A PIP is a profit project. Its site is customers' premises, either one of their business lines or a business function. A PIP is a money-making project. It says to the customers, "Here is where you are incurring unnecessary costs or missing out on realizable revenues. Here is what it is costing you. Here is how much you can save or earn. Here is what it will take to obtain the improvement and how long it will be before you can see it on your bottom line."
PIPs are designed to affect customers' economies. To do this, they require adding the value of a supplier's products or services along with information in the form of advisory services and training. Sometimes financing is involved as time payments or a lease. But the essential ingredient in every project is its manager.
Positioning a profit-improvement project is a consultative seller's prime skill. This requires sellers to be good diagnosticians, making sure they have sized up the project correctly from the outset. The sellers must then be good prescribers in order to propose the most cost-effective solution for the problem or opportunity they have diagnosed. Then they must be good installers, implementers, and appliers to fit the solution seamlessly into customers' operations so that it becomes a part of their natural flow. They must be good planners, exactly meeting each milestone along the way from startup through payback to realization of the proposal's objective. And at every step of the way, they must be good partners with their customers' people, without whose cooperation they can accomplish nothing.
Customers who are being PIPped must perceive that they are being invited to invest in the improvement of the contributions their operations make to their profits—not that they are being asked to buy the consultative seller's products, services, or systems. They have no vested interest in the seller's products. Their only interest is in the assets that they already own and how to improve their contributions.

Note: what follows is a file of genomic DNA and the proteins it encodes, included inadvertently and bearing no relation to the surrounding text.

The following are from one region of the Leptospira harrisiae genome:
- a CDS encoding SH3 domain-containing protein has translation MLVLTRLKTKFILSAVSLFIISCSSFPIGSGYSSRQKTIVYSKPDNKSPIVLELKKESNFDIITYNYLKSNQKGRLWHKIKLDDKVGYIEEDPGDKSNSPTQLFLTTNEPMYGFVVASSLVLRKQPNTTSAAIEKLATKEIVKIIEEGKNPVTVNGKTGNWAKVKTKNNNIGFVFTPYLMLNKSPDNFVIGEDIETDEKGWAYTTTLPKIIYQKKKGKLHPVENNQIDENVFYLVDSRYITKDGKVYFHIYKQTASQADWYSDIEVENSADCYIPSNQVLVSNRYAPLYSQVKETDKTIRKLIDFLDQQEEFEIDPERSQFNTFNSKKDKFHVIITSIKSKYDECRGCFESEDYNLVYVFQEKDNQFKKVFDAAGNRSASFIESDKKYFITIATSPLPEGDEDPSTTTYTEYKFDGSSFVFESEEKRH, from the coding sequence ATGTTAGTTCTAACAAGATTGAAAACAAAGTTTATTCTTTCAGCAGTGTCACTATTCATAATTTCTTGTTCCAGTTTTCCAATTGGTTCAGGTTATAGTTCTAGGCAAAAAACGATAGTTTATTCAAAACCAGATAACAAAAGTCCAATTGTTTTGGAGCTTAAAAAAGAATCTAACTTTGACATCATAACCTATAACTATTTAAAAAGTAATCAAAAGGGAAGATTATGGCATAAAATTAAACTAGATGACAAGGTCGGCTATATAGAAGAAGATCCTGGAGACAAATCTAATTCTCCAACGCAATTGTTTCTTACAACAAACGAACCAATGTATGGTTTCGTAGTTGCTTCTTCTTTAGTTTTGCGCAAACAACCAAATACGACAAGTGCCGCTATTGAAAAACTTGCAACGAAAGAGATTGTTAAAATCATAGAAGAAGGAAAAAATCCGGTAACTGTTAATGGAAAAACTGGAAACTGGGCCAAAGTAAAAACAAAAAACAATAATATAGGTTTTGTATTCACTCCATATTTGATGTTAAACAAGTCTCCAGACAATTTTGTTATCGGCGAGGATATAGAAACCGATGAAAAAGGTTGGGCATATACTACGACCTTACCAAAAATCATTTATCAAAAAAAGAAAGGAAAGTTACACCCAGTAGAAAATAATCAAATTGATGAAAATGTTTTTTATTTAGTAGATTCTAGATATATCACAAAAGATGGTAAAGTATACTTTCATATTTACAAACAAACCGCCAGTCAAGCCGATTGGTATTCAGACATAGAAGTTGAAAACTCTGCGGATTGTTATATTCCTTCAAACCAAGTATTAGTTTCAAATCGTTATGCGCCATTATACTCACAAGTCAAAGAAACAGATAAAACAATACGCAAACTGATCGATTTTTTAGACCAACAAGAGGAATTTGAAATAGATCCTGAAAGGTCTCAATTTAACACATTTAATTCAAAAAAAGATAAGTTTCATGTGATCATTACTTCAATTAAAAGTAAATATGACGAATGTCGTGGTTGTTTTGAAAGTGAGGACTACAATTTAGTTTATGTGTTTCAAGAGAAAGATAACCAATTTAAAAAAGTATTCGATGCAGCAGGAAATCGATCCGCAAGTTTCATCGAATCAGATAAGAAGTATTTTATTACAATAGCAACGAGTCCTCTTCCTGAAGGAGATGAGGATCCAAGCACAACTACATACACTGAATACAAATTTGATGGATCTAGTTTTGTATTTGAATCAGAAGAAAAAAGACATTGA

A project in profit improvement begins when customers close the sellers' proposal. The project ends not with the one-time delivery of products and services but with the on-time delivery of improved customer profits. In between, the sellers must manage the flow of work. Even more important, they must manage the flow of new profits.
The ability to diagnose heretofore unsolved customer problems in such a way that they can now be solved is an enviable asset for a project manager. So is the ability to conceive a simplistic solution that, for the first time, enables a customer problem or opportunity to be dealt with cost-effectively. But the greatest ability is dependability. Can the project manager be depended on to control the project, to keep it from getting out of hand, to pick up deviations quickly and remedy them at once, to avoid cost overruns, and to be free of surprises? If the answers are either no or, even worse, sometimes, no amount of creativity or simplistic problem solving can atone for the absence of reliability.
No two consultative sellers have the same intellectual capital or employ their capital in the same way. Given identical customer operations, customer objectives, and commodity products and services, one consultative seller will always propose what a customer regards as the single best solution—the most cost-effective way of solving a problem or realizing an opportunity. How can you become the proposer of the winning PIP and, consequently, the manager of the winning project?
The secret of Consultative Selling success is your personal ability to come up with an optimal mix of muchness, soonness, and sureness of benefits for each PIP. In other words, how much better than the next consultative seller is your intellectual capital when you apply it to bring together your technology smarts with your process smarts about a customer's operations?
The value basis for Consultative Selling can be summed up in a single sentence: Consultative sellers are in the business of selling a dollar's worth of value for 50 or 60 cents on the dollar.
This is more than any vendor can get for selling a dollar's worth of cost.
Selling dollars is crucial because no one can make margin on products anymore. Yotaro Suzuki of the Japan Institute of Office Automation asks, "How do you assign prices in a world where quality is perfect?" Hiroshi Yamauchi of Nintendo concludes that "there is no way to charge a premium on hardware." In the United States, the most common assessment of suppliers by their customers is, "They make a great machine. So what?"